This will be the span of green gables. If the bridge is not built the government will have to continue spending $42 million a year in the foreseeable future. I would not say in perpetuity because that is a long time, but the government will have to pay for a long time. It does not take a rocket scientist to see which option is a better deal for the Canadian taxpayer.
The agreement stipulates that over the first 35 years the developer may not increase tolls by more than three-quarters of the Consumer Price Index. This means that over time the relative cost to users of the bridge will steadily diminish.
By enshrining these and other terms and conditions into legislation we will provide clear guidelines to the developer of his responsibilities and restraints. We will ensure that future governments have the tools to keep federal expenditures to a minimum.
June 15, 1993
As I have said this project represents one of the finest examples of positive, constructive federal-provincial co-operation. It has been a pleasure for the Conservative administration to work with the private sector and with the Liberal governments of Atlantic Canada. There is tremendous co-operation and a feeling that we are doing something positive for a region of Canada that really needs this kind of stimulus. More important it needs an upgrade and improvement of its transportation system.
Everyone, and I believe that includes my good friends in the NDP, have said from time to time that transportation is an integral part of economic development. Without good economic development there is no hope for the future, particularly those regions that do not have some of the natural advantages that exist in certain more favoured parts of our country.
I want to thank and congratulate the former premier of Prince Edward Island, Mr. Joe Ghiz. I wish to express my gratitude to P.E.I. Premier Catherine Callbeck and New Brunswick Premier Frank McKenna for their support of this initiative and their willingness to work with us in sorting out the details of such a huge and complex undertaking.
I remind members of the House that Bill C-110 is only one element of this project. There are other elements, constitutional and financial, that are still under consideration. However without this piece of legislation the project lacks a certain security and the developers would not be permitted to raise funds and get on with the job when the other matters are sorted out.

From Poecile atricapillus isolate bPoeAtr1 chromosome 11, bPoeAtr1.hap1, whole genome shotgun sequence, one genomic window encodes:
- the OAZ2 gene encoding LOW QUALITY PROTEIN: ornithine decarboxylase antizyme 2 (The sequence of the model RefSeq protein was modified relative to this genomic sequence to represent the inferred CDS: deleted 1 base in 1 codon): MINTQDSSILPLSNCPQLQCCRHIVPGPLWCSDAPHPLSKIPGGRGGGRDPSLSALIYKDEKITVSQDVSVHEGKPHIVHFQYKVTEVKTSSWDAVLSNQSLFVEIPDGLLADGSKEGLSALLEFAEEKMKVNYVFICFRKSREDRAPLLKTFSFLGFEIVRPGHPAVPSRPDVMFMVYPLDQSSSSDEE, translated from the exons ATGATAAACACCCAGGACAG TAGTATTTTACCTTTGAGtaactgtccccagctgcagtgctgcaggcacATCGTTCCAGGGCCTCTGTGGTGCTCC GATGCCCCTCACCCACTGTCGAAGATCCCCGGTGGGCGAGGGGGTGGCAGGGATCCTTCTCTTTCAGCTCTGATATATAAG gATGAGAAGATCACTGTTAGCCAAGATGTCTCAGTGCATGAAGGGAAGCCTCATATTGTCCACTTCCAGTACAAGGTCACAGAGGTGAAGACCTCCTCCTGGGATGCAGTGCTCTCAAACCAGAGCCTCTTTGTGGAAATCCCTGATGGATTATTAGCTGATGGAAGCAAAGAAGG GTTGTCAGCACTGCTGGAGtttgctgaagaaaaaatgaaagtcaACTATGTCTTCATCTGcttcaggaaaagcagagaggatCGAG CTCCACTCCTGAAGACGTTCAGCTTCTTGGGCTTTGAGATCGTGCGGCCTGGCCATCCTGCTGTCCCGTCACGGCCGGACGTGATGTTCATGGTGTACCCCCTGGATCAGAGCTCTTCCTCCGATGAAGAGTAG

As the House knows, we have achieved a comprehensive tripartite federal-provincial agreement covering a whole range of key areas including environmental soundings, fishermen's compensation, tolls, the fair treatment of ferry workers who are affected and so on. I am confident this agreement will enable us to proceed in the same spirit of harmony and co-operation we have seen to date.
Last week the Government of Prince Edward Island introduced a motion in the province's legislature which in effect stated that a toll bridge was an acceptable way
for the federal government to meet its constitutional commitment to keep Prince Edward Island in continuous communication with the rest of Canada. Perhaps it would be more accurate, for the benefit of my friend from Egmont, to say to keep the rest of Canada in continuous communication with Prince Edward Island. Either way it is important.
I propose that we introduce a similar resolution in the House later this year and thus clear away any remaining constitutional impediments to terminating the Borden-Tormentine ferry service, keeping in mind there will still be a perfectly adequate ferry service between Wood Islands and Caribou.
It is worth putting on record some of the words of Premier Callbeck of Prince Edward Island when she spoke on this matter last week in her provincial legislature. She said the following when she was talking about the government's goal of economic self-reliance and self-determination, something that is very important to the people of Atlantic Canada and particularly to the Government of Prince Edward Island at this time when it is faced with high budgetary deficits and needs every bit of help possible to develop its economy. She said:
Transportation is an integral part of this equation. No longer will we be subjected to an intermittent transportation service; no longer will we be subjected to transportation uncertainties; no longer will we be subjected to divisive and protracted debate; and no longer will we be subjected to unfettered toll increases. In tandem with Canada and SCI we are embarking upon self-determination and self-reliance in our transportation link to the mainland in a responsible and businesslike manner.
The time for protracted debate is over; the time for action and decision is now. Let the project proceed.
That is what Premier Callbeck of Prince Edward Island had to say. It is important that we pass this legislation now and bring that bridge one step closer to reality. This is a good project and a sound project. It is a project that is a partnership. I highly recommend it to my colleagues in the House of Commons.
Subtopic: NORTHUMBERLAND STRAIT CROSSING ACT